Guy told Lagniappe that there have been many cases of people in the Mobile area becoming addicted to kratom drinks, including some who were taking as many as 18 each day at an average cost of $6.99 per bottle. Rich added that it was substance abuse counselors in other areas that initially brought the “horrible addiction problems” associated with kratom to the attention of state legislators.
“Our agency’s main goal is to protect children in our community,” Guy said. “So, we’ve been talking for a little while about the dangers of children using these products — particularly with kratom.”
While some kratom products in gas stations are labeled for persons 18 or older, the requirement wasn’t enforceable as no laws existed to govern its sale. There were failed attempts at “a compromise bill” before Orr’s bill passed the legislature that would have regulated the sale of kratom to those over the age of 21 instead of criminalizing its possession altogether.
One organization that’s lobbied against kratom’s prohibition in many states is the American Kratom Association founded by Susan Ash. This week, Ash said she questioned the way SB 226 was pushed through in last minute of Alabama’s legislative session — passing at 11:59 p.m. during a session scheduled to end at midnight.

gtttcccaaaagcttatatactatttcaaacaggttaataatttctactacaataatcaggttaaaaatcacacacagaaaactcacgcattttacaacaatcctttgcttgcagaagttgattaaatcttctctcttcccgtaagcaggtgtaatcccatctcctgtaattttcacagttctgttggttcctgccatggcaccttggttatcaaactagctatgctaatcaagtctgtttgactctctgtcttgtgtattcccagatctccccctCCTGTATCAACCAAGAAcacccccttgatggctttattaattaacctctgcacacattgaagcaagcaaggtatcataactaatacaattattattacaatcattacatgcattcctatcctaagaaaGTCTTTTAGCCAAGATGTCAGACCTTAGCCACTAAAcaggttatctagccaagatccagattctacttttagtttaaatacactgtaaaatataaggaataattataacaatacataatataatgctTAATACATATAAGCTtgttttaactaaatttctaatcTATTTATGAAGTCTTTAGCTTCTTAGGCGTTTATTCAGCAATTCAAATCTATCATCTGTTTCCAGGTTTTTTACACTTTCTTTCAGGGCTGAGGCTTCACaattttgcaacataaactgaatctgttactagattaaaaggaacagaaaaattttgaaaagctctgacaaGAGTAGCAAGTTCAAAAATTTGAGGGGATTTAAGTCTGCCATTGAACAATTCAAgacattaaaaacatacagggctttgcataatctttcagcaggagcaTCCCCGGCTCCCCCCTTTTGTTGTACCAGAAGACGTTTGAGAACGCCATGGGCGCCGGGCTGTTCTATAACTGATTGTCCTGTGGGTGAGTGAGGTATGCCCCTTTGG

“We were told going in that this was a done deal. Every trick in the Alabama legislature’s book was played on the forces that were trying for a compromise bill, but none were given time or discussion,” Ash said. “So now, the state of Alabama will have reason to put more of their hard working voters in prison, husbands will lose their active wives, children will lose the companionship and guidance of their mothers and fathers as more formerly sober citizens are forced by pain to return to opioid drugs.”
Rich on the other hand, said Kratom was dangerous both in its addictiveness and in the deception its former legal status caused. She said many people, including teenagers, saw it being “sold legally and lawfully in their stores” and assumed it wasn’t dangerous.
“We hear that from so many young people, but there are very dangerous addictive substances,” she added. “People were going in the store to buy a coke or a muffin, and there it was.”